3. Dominant Rotary Force:
Great golf swings have a high rotational force that dominates their movement. The less lateral (sway/slide) or front to back (loss of posture/early extension) movement that occurs in the golf swing, the more rotational force a player can develop. This rotational force is what makes great players develop such high club head speeds at impact. The more you add other movements besides rotation to the swing, the more chances you have of making different golf swings with every shot. So this fundamental is important for two reasons, maximal speed and power development and balance, tempo, and rhythm are all easily repeated with one primary movement (rotation). By the way, we all know that there needs to be an aggressive weight shift in the golf swing, but it is this lateral weight shift which begins the dominant rotational force into impact. If the rotary force does not dominate the pattern during the downswing, then you are not applying this fundamental skill.
4. Proper Kinematic Sequence:
The most important fundamental for consistent ball striking is the ability to produce a proper “kinetic link”. The basic foundation of any athletic movement is called a kinetic link. This term, used by biomechanists, describes the sequence or chronological series of movements an athlete uses to generate and transfer power throughout their body. In golf, like most sports, the power or energy is created from the ground and passed up through the body to the club head. This transfer of energy from the lower body to the upper torso, from the upper torso to the arms, and from the arms to the club is called a golfers kinetic link.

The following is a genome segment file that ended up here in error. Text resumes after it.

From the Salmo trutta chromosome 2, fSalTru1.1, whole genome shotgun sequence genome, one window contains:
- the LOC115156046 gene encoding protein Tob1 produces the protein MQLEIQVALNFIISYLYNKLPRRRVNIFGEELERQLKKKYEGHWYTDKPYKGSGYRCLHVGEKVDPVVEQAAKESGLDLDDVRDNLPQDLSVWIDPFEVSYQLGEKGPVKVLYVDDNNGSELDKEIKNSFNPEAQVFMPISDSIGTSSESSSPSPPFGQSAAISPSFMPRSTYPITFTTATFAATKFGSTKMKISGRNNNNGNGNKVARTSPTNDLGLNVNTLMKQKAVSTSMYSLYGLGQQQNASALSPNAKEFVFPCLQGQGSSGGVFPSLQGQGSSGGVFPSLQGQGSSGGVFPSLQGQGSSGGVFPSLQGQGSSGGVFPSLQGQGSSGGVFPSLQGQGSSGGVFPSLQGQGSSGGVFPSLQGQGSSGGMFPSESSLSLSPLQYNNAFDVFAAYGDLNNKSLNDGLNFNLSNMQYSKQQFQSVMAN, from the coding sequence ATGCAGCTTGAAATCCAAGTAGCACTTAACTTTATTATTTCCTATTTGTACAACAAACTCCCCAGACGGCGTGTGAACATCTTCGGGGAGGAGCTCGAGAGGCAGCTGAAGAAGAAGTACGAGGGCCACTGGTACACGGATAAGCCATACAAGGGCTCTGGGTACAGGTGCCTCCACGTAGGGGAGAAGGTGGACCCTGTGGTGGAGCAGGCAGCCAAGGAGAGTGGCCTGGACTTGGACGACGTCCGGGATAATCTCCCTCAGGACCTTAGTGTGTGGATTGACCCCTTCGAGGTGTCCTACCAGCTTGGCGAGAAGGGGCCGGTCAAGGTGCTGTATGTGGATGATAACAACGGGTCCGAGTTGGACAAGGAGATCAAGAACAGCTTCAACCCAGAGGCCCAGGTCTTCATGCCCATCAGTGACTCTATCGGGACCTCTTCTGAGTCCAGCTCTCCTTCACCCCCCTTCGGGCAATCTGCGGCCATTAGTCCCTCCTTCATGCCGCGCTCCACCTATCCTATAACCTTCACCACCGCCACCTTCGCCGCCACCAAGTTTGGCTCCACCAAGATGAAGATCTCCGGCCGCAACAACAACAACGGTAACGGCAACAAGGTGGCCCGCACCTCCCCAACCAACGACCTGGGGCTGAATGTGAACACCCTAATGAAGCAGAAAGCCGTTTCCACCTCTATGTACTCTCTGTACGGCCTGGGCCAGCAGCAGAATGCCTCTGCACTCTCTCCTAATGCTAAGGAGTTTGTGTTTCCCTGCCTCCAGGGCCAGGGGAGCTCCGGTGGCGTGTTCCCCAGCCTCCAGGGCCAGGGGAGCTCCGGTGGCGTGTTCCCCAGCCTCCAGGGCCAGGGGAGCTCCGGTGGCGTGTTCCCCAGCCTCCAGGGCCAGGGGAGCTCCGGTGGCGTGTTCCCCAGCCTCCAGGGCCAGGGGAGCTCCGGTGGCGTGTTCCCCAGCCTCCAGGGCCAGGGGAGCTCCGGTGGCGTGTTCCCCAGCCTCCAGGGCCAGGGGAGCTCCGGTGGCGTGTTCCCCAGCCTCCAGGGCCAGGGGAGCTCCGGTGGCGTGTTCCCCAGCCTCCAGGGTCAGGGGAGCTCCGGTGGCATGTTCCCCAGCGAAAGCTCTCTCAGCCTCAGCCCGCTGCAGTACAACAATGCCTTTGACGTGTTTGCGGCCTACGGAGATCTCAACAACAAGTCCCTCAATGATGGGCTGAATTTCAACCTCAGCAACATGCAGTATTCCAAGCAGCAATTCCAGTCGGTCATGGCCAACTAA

It is amazing to see how many golfers are unable to produce a fluid kinetic link. Using 3-D video technology, we can measure the patient’s ability to generate power in their lower body and transfer this power through upper torso and arms and into the club head. If we see that a golfer has good lower body speed, good upper torso speed, poor arm speed, and poor club head speed, we can start to make some simple conclusions. It seems that they are able to generate power effectively in their lower body and transfer this energy to the upper torso. The upper torso then seems to create speed or power effectively as well, but is deficient in transferring this energy to the arms and club. Therefore, we should evaluate the connection between the upper torso and arms, or the shoulders, since that seems to be the weak link in the kinetic chain. Evaluating the kinetic link is an essential step in determining efficiency breakdowns in our golfing clients.
5. Good Segmental Stabilization:
This last fundamental is the key to generating power and speed in the golf swing. In order to pass energy from one part of your body to the next, there must be a deceleration of the previous segment so that energy can be effectively transferred to the next body part. A great analogy is the cracking of the whip. In order to create a loud snap at the end of a whip, you must rapidly accelerate the handle of the whip and then quickly stopped or decelerate the handle. It is this deceleration of the handle that allows speed to be transferred to the next part of the whip.
Here are the simple keys for success: